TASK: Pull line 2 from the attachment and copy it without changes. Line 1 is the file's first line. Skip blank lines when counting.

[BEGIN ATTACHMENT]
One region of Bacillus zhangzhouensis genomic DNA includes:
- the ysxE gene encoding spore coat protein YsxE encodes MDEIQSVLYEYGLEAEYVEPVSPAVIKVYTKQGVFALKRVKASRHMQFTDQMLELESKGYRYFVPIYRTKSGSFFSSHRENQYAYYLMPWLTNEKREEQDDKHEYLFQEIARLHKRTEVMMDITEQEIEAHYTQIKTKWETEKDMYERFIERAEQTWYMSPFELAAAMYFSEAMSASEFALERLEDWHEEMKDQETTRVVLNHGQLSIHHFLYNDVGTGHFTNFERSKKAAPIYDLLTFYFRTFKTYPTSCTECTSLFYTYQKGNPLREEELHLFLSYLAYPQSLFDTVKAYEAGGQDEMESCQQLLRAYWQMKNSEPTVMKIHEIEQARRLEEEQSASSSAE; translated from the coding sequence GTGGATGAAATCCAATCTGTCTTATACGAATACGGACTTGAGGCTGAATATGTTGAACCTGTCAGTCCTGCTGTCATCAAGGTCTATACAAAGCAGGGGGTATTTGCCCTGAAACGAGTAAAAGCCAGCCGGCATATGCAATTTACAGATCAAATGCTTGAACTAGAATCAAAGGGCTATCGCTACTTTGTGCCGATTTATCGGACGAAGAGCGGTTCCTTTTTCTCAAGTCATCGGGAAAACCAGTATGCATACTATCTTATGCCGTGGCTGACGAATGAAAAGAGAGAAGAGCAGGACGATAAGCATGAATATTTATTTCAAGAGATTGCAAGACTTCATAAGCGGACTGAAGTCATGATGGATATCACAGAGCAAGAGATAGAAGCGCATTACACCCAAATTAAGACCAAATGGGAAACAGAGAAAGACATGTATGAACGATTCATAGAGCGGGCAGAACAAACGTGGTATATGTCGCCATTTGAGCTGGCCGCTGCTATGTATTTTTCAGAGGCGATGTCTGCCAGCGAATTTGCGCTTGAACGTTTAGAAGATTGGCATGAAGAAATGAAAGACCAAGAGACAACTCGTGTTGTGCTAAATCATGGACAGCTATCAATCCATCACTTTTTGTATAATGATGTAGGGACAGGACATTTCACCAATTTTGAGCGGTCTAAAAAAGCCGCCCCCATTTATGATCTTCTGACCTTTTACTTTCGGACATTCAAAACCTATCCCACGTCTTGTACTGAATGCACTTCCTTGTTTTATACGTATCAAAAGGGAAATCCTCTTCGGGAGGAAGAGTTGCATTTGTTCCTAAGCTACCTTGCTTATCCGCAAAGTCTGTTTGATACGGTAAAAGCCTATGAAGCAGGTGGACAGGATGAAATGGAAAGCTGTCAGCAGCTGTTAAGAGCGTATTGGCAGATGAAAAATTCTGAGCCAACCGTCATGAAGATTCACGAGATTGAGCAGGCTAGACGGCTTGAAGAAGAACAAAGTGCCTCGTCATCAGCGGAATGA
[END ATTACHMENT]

- the ysxE gene encoding spore coat protein YsxE encodes MDEIQSVLYEYGLEAEYVEPVSPAVIKVYTKQGVFALKRVKASRHMQFTDQMLELESKGYRYFVPIYRTKSGSFFSSHRENQYAYYLMPWLTNEKREEQDDKHEYLFQEIARLHKRTEVMMDITEQEIEAHYTQIKTKWETEKDMYERFIERAEQTWYMSPFELAAAMYFSEAMSASEFALERLEDWHEEMKDQETTRVVLNHGQLSIHHFLYNDVGTGHFTNFERSKKAAPIYDLLTFYFRTFKTYPTSCTECTSLFYTYQKGNPLREEELHLFLSYLAYPQSLFDTVKAYEAGGQDEMESCQQLLRAYWQMKNSEPTVMKIHEIEQARRLEEEQSASSSAE; translated from the coding sequence GTGGATGAAATCCAATCTGTCTTATACGAATACGGACTTGAGGCTGAATATGTTGAACCTGTCAGTCCTGCTGTCATCAAGGTCTATACAAAGCAGGGGGTATTTGCCCTGAAACGAGTAAAAGCCAGCCGGCATATGCAATTTACAGATCAAATGCTTGAACTAGAATCAAAGGGCTATCGCTACTTTGTGCCGATTTATCGGACGAAGAGCGGTTCCTTTTTCTCAAGTCATCGGGAAAACCAGTATGCATACTATCTTATGCCGTGGCTGACGAATGAAAAGAGAGAAGAGCAGGACGATAAGCATGAATATTTATTTCAAGAGATTGCAAGACTTCATAAGCGGACTGAAGTCATGATGGATATCACAGAGCAAGAGATAGAAGCGCATTACACCCAAATTAAGACCAAATGGGAAACAGAGAAAGACATGTATGAACGATTCATAGAGCGGGCAGAACAAACGTGGTATATGTCGCCATTTGAGCTGGCCGCTGCTATGTATTTTTCAGAGGCGATGTCTGCCAGCGAATTTGCGCTTGAACGTTTAGAAGATTGGCATGAAGAAATGAAAGACCAAGAGACAACTCGTGTTGTGCTAAATCATGGACAGCTATCAATCCATCACTTTTTGTATAATGATGTAGGGACAGGACATTTCACCAATTTTGAGCGGTCTAAAAAAGCCGCCCCCATTTATGATCTTCTGACCTTTTACTTTCGGACATTCAAAACCTATCCCACGTCTTGTACTGAATGCACTTCCTTGTTTTATACGTATCAAAAGGGAAATCCTCTTCGGGAGGAAGAGTTGCATTTGTTCCTAAGCTACCTTGCTTATCCGCAAAGTCTGTTTGATACGGTAAAAGCCTATGAAGCAGGTGGACAGGATGAAATGGAAAGCTGTCAGCAGCTGTTAAGAGCGTATTGGCAGATGAAAAATTCTGAGCCAACCGTCATGAAGATTCACGAGATTGAGCAGGCTAGACGGCTTGAAGAAGAACAAAGTGCCTCGTCATCAGCGGAATGA